Security forces kill Jundullah commander near Hub

KARACHI: The law enforcement agencies late on Thursday night killed commander of a banned outfit during an action in Hub area of Balochistan, sources said.

In a joint action, Rangers, Frontier Corps and police gunned down Ameer (Commander) of proscribed organization Jundullah, Arif alia Saqib after exchange of fire, sources said.

According to sources Arif was mastermind of suicide attacks in Karachi and Balochistan.

Huge cache of arms and ammunition was seized during the action.

Young doctors’ sit-in protest enters 4th day

LAHORE: The Young Doctors Association (YDA) continued with their sit-in protest in Lahore on the fourth day as well on Friday, causing difficulties for citizens as well as residents of the area. 

Just like the previous three days, the sit-in protest by activists of the Young Doctors Association caused traffic problems for citizens while the absence of staff at hospitals caused trouble for patients.

The Young Doctors Association have been protesting since Tuesday, demanding restoration of all sacked doctors of the Mayo hospital. Owing to the callousness of the doctors, a minor girl yesterday had succumbed to her wounds and died as a result of the absence of doctors.

Two-year-old girl, Sana, who was admitted in Paeds Surgery Ward of Mayo Hospital some two weeks ago, succumbed to her burn wounds in the absence of treatment due to the 15th day of strike in the hospital.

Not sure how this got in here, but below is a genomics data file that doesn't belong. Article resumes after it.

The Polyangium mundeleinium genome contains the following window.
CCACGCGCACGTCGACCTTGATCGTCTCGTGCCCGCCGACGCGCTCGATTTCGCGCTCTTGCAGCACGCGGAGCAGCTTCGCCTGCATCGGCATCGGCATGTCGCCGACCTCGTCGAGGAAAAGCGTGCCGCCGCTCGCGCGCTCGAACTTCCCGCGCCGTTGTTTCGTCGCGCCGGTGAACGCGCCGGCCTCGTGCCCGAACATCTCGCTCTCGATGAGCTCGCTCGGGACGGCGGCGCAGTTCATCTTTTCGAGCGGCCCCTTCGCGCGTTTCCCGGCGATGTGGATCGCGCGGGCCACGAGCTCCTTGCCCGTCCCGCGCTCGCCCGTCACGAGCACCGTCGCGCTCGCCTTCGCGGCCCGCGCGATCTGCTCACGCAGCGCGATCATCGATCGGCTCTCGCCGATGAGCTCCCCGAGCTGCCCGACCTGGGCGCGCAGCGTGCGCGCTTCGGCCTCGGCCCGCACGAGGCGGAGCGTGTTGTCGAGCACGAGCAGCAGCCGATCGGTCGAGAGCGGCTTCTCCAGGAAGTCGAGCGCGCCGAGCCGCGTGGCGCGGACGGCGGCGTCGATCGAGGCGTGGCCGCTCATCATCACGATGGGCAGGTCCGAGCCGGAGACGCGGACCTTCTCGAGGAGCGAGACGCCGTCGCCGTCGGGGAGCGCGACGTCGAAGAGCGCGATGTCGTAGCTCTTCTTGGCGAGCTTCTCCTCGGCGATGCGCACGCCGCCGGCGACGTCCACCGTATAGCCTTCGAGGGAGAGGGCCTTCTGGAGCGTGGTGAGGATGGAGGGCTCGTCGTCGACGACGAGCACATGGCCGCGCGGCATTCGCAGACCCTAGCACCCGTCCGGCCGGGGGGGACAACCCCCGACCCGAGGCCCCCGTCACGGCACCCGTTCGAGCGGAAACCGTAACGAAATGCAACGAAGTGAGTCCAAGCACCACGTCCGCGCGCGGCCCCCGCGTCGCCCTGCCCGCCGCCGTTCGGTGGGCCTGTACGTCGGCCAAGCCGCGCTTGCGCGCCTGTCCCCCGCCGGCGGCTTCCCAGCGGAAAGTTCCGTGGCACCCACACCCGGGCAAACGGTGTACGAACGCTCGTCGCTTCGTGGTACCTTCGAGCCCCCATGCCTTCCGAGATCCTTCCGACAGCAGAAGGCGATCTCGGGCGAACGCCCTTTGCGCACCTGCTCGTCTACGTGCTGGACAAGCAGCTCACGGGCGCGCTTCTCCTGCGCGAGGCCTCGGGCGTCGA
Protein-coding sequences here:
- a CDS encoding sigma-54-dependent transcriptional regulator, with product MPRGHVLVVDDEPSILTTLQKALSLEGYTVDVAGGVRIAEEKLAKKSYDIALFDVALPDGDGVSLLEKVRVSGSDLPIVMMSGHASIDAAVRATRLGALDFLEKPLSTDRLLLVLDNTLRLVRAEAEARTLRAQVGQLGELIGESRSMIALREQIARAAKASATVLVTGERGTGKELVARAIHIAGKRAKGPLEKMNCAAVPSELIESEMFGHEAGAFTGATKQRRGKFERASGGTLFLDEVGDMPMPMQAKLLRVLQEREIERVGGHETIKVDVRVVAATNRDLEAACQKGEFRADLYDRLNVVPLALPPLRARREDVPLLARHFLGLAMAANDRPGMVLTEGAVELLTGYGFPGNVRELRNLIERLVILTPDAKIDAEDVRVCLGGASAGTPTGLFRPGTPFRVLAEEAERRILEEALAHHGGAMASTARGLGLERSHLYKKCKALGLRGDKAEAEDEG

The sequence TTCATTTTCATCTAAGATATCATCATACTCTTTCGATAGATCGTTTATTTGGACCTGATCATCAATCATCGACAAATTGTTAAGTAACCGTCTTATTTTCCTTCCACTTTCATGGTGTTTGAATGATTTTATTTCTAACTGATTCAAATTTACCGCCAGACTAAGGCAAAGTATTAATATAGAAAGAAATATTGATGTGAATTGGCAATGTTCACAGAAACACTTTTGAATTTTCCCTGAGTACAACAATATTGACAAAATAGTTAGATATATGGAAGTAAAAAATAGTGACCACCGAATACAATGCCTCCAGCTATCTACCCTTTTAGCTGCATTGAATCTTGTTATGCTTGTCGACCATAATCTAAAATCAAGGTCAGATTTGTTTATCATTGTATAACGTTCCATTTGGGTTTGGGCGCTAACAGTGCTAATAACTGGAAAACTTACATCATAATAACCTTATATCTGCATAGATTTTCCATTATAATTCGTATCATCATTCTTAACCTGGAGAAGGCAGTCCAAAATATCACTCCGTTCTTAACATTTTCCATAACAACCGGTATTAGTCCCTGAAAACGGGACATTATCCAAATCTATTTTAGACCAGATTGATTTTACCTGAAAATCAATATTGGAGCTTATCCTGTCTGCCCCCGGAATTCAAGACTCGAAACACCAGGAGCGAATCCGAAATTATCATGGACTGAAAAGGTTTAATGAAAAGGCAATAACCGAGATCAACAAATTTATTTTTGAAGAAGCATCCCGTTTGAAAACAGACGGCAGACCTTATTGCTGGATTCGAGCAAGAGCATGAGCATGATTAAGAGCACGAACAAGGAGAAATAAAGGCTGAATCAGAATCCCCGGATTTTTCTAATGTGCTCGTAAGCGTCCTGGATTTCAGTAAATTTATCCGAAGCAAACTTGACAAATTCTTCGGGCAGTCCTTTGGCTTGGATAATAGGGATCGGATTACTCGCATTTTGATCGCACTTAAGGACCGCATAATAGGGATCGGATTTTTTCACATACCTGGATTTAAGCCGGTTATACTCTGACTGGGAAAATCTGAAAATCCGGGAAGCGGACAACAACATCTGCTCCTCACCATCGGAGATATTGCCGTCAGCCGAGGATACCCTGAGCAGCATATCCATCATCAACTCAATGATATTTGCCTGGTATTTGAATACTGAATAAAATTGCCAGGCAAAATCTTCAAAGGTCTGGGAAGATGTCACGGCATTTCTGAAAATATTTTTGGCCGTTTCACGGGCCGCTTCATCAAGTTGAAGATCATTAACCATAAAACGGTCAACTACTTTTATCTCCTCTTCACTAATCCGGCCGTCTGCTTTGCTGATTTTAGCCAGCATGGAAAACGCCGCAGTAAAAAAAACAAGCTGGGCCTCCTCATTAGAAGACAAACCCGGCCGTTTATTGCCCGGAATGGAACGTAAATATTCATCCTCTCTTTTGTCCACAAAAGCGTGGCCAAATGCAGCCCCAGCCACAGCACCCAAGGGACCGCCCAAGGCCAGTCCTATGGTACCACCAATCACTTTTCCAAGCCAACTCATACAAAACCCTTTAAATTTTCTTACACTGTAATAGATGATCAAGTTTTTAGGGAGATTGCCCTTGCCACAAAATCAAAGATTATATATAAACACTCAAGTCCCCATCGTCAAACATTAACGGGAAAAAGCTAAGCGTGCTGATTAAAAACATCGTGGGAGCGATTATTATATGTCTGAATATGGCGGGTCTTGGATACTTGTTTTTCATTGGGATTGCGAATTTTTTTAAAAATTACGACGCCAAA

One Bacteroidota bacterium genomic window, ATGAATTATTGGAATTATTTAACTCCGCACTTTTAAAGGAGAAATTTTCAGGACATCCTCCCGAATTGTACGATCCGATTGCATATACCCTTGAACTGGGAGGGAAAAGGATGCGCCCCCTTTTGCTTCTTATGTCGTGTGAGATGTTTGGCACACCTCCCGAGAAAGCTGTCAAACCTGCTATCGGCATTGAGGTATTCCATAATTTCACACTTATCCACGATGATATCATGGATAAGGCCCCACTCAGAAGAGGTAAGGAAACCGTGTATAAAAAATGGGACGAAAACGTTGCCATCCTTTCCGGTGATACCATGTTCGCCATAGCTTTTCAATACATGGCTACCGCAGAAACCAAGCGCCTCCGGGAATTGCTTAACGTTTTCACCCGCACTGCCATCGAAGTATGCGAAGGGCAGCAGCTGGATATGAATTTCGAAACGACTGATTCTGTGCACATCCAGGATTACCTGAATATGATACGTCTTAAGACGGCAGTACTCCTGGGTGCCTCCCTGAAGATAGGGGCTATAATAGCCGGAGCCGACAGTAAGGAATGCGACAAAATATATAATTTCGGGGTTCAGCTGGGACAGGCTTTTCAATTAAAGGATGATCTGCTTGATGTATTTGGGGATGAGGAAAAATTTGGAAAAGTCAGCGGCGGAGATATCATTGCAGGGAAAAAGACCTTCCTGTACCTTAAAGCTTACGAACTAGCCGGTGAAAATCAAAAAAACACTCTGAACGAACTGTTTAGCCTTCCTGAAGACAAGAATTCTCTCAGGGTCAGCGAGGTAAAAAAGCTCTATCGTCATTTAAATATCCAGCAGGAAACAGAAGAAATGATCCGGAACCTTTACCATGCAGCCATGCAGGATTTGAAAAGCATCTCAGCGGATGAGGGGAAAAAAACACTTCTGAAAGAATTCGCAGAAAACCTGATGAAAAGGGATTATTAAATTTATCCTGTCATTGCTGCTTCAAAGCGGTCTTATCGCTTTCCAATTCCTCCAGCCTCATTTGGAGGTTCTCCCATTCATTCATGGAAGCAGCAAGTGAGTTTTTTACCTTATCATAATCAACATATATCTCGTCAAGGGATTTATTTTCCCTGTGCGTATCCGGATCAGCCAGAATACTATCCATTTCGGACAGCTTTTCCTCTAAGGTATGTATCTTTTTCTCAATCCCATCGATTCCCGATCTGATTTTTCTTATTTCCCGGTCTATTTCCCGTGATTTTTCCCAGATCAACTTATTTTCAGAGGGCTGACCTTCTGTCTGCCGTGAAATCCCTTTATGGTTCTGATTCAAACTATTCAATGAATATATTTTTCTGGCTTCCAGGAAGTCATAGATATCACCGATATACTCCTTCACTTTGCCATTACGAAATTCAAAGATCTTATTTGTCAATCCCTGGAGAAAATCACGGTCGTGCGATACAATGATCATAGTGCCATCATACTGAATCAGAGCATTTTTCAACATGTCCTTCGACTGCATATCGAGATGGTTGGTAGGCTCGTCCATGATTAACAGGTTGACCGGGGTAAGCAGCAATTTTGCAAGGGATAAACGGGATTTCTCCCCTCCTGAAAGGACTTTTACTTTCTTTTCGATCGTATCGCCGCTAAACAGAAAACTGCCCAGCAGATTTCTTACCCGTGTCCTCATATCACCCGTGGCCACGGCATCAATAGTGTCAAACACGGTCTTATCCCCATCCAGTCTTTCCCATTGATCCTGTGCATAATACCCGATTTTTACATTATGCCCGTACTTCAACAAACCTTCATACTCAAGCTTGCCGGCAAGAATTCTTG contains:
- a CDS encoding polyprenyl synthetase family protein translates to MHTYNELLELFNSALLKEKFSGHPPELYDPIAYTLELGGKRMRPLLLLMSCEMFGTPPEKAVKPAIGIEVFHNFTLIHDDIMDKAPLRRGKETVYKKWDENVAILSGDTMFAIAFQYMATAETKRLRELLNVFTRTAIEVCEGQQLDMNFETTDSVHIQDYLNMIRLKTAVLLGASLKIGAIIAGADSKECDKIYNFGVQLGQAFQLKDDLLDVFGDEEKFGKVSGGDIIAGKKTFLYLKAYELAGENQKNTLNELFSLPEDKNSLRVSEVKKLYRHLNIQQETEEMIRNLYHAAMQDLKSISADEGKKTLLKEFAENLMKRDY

Ishratul Ebad Khan leaves Pakistan, flies to Dubai

KARACHI: Former Sindh Governor Dr Ishratul Ebad Khan has left Pakistan and flew to Dubai, a day after he was removed from the top constitutional position of the province.

Sources said the former Sindh Governor travelled to Dubai via flight of a private airline from Karachi’s Jinnah International Airport in the wee hours of Friday.

Ebad Khan was removed as Governor on Wednesday after gaining the distinction of becoming the longest-serving governor of any of the provinces in the country.

In his place, the President of Pakistan appointed Saeeduzzaman Siddiqui as the new Governor of Sindh province, who will be the 31st governor of the province.

Dr Ishratul Ibad Khan had assumed the charge of the post of Sindh governor on December 27, 2002, being the youngest governor of the country. He almost completed his 14 years term in the office of the provincial governor.

Last month, Chairman of Pak Sarzameen Party (PSP), Mustafa Kamal, lashing out at Dr Ishratul Ebadhad said that the governor was known in Sindh as “Rishwatul Ebad”.

He demanded for his immediate arrest by the government and for putting his name on the Exit Control List. He claimed the governor and the MQM founder were the biggest RAW agents the country had seen.

Without divulging any details of a so-called Dubai meeting in which the governor was present, Kamal said that money from ‘china-cutting and RAW’ were sent to the MQM founder through him (Ebad).

“For the last 14 years, Ishratul Ebad has been the governor and he knows a lot that is happening. Ebad has minted billions of rupees in china cutting and he is still getting money from the city government,” alleged Kamal.